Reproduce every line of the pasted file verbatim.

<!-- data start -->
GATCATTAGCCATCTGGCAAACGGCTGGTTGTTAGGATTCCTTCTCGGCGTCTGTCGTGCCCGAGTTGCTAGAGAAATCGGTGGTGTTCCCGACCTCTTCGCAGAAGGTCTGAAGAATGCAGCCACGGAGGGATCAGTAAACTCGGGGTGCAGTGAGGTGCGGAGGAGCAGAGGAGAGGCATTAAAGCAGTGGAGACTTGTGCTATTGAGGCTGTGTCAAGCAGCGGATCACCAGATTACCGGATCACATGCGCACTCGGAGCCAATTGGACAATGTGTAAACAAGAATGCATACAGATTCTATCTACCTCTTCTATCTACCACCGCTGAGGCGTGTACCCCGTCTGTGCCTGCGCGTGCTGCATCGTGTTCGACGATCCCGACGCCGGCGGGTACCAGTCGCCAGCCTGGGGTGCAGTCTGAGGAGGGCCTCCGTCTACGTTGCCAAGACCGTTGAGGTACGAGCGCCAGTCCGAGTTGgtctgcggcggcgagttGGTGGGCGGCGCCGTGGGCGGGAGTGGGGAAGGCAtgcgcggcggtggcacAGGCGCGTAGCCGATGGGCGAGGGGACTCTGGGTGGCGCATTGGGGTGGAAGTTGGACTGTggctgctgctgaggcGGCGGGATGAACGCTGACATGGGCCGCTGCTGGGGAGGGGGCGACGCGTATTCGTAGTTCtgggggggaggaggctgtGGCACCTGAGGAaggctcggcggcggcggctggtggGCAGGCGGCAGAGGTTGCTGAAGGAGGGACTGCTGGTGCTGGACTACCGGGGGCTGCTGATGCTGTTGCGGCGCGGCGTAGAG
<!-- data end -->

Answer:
GATCATTAGCCATCTGGCAAACGGCTGGTTGTTAGGATTCCTTCTCGGCGTCTGTCGTGCCCGAGTTGCTAGAGAAATCGGTGGTGTTCCCGACCTCTTCGCAGAAGGTCTGAAGAATGCAGCCACGGAGGGATCAGTAAACTCGGGGTGCAGTGAGGTGCGGAGGAGCAGAGGAGAGGCATTAAAGCAGTGGAGACTTGTGCTATTGAGGCTGTGTCAAGCAGCGGATCACCAGATTACCGGATCACATGCGCACTCGGAGCCAATTGGACAATGTGTAAACAAGAATGCATACAGATTCTATCTACCTCTTCTATCTACCACCGCTGAGGCGTGTACCCCGTCTGTGCCTGCGCGTGCTGCATCGTGTTCGACGATCCCGACGCCGGCGGGTACCAGTCGCCAGCCTGGGGTGCAGTCTGAGGAGGGCCTCCGTCTACGTTGCCAAGACCGTTGAGGTACGAGCGCCAGTCCGAGTTGgtctgcggcggcgagttGGTGGGCGGCGCCGTGGGCGGGAGTGGGGAAGGCAtgcgcggcggtggcacAGGCGCGTAGCCGATGGGCGAGGGGACTCTGGGTGGCGCATTGGGGTGGAAGTTGGACTGTggctgctgctgaggcGGCGGGATGAACGCTGACATGGGCCGCTGCTGGGGAGGGGGCGACGCGTATTCGTAGTTCtgggggggaggaggctgtGGCACCTGAGGAaggctcggcggcggcggctggtggGCAGGCGGCAGAGGTTGCTGAAGGAGGGACTGCTGGTGCTGGACTACCGGGGGCTGCTGATGCTGTTGCGGCGCGGCGTAGAG